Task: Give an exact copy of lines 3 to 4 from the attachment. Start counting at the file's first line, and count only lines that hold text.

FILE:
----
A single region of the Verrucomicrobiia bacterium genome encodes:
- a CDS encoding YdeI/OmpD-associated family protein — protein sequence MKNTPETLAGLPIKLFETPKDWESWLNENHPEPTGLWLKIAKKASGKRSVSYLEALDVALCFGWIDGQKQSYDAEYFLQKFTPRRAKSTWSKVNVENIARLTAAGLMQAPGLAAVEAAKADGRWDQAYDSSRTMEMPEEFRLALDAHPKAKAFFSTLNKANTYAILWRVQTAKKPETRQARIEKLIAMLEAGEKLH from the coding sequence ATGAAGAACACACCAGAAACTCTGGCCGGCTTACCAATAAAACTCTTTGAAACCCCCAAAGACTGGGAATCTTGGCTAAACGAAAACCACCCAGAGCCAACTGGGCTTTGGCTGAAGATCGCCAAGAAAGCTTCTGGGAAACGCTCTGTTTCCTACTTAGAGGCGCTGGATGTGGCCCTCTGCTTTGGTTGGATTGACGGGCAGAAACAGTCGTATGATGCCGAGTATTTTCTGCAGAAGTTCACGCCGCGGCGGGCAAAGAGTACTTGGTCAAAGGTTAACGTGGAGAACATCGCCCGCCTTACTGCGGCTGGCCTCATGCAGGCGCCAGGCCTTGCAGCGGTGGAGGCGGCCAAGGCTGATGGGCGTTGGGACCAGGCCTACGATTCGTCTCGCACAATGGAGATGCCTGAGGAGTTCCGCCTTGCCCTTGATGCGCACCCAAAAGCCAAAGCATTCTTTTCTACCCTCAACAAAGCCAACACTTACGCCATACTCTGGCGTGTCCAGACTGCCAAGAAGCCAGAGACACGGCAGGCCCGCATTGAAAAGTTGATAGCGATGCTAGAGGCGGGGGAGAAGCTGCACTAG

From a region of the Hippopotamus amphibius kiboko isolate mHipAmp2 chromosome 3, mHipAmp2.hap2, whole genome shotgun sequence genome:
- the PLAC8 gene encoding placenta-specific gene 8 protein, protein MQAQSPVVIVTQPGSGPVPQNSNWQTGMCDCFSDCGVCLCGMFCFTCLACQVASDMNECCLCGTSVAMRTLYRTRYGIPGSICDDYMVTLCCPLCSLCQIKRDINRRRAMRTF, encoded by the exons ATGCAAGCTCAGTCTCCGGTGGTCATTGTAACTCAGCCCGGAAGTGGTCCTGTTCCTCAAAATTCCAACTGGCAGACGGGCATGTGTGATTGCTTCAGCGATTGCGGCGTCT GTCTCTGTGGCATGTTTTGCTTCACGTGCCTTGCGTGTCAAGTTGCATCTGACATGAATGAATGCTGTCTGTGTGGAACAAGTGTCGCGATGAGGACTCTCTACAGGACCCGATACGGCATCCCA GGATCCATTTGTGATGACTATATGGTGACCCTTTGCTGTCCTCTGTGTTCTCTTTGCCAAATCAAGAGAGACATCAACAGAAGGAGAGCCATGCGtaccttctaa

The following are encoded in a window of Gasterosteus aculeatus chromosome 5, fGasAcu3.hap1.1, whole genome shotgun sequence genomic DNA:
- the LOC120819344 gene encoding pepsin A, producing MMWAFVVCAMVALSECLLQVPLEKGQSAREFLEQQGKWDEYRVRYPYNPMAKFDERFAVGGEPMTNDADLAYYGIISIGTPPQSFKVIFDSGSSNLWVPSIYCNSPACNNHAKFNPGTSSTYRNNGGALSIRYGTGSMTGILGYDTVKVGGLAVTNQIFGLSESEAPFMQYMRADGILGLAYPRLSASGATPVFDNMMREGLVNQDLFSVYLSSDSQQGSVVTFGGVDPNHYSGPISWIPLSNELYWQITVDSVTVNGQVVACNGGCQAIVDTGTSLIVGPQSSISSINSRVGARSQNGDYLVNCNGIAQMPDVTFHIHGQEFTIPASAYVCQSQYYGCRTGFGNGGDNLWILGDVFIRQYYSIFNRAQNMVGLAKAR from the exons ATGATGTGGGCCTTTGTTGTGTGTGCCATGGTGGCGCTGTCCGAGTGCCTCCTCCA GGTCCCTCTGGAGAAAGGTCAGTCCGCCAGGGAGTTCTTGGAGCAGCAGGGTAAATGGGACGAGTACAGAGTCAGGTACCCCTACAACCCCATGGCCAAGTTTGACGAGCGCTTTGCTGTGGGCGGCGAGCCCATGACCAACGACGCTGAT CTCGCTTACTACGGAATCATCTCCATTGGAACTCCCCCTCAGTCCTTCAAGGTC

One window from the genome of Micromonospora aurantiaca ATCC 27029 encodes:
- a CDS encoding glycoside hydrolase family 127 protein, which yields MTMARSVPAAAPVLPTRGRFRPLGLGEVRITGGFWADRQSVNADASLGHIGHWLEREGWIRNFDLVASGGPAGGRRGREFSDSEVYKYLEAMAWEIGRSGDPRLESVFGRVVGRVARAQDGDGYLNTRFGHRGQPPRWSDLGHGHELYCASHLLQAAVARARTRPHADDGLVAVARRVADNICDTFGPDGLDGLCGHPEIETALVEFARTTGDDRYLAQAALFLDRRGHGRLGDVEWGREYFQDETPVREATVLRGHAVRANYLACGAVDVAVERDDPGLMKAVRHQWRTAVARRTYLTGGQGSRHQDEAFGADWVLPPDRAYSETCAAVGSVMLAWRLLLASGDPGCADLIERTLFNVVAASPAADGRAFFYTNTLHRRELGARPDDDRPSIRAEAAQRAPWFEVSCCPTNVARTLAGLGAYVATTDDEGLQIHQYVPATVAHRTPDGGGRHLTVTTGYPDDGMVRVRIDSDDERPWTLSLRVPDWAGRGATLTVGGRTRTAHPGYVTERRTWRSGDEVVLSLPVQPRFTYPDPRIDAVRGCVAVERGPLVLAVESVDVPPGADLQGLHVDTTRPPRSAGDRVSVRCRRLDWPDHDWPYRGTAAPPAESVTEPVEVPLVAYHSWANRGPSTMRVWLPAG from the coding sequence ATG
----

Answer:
From a region of the Hippopotamus amphibius kiboko isolate mHipAmp2 chromosome 3, mHipAmp2.hap2, whole genome shotgun sequence genome:
- the PLAC8 gene encoding placenta-specific gene 8 protein, protein MQAQSPVVIVTQPGSGPVPQNSNWQTGMCDCFSDCGVCLCGMFCFTCLACQVASDMNECCLCGTSVAMRTLYRTRYGIPGSICDDYMVTLCCPLCSLCQIKRDINRRRAMRTF, encoded by the exons ATGCAAGCTCAGTCTCCGGTGGTCATTGTAACTCAGCCCGGAAGTGGTCCTGTTCCTCAAAATTCCAACTGGCAGACGGGCATGTGTGATTGCTTCAGCGATTGCGGCGTCT GTCTCTGTGGCATGTTTTGCTTCACGTGCCTTGCGTGTCAAGTTGCATCTGACATGAATGAATGCTGTCTGTGTGGAACAAGTGTCGCGATGAGGACTCTCTACAGGACCCGATACGGCATCCCA GGATCCATTTGTGATGACTATATGGTGACCCTTTGCTGTCCTCTGTGTTCTCTTTGCCAAATCAAGAGAGACATCAACAGAAGGAGAGCCATGCGtaccttctaa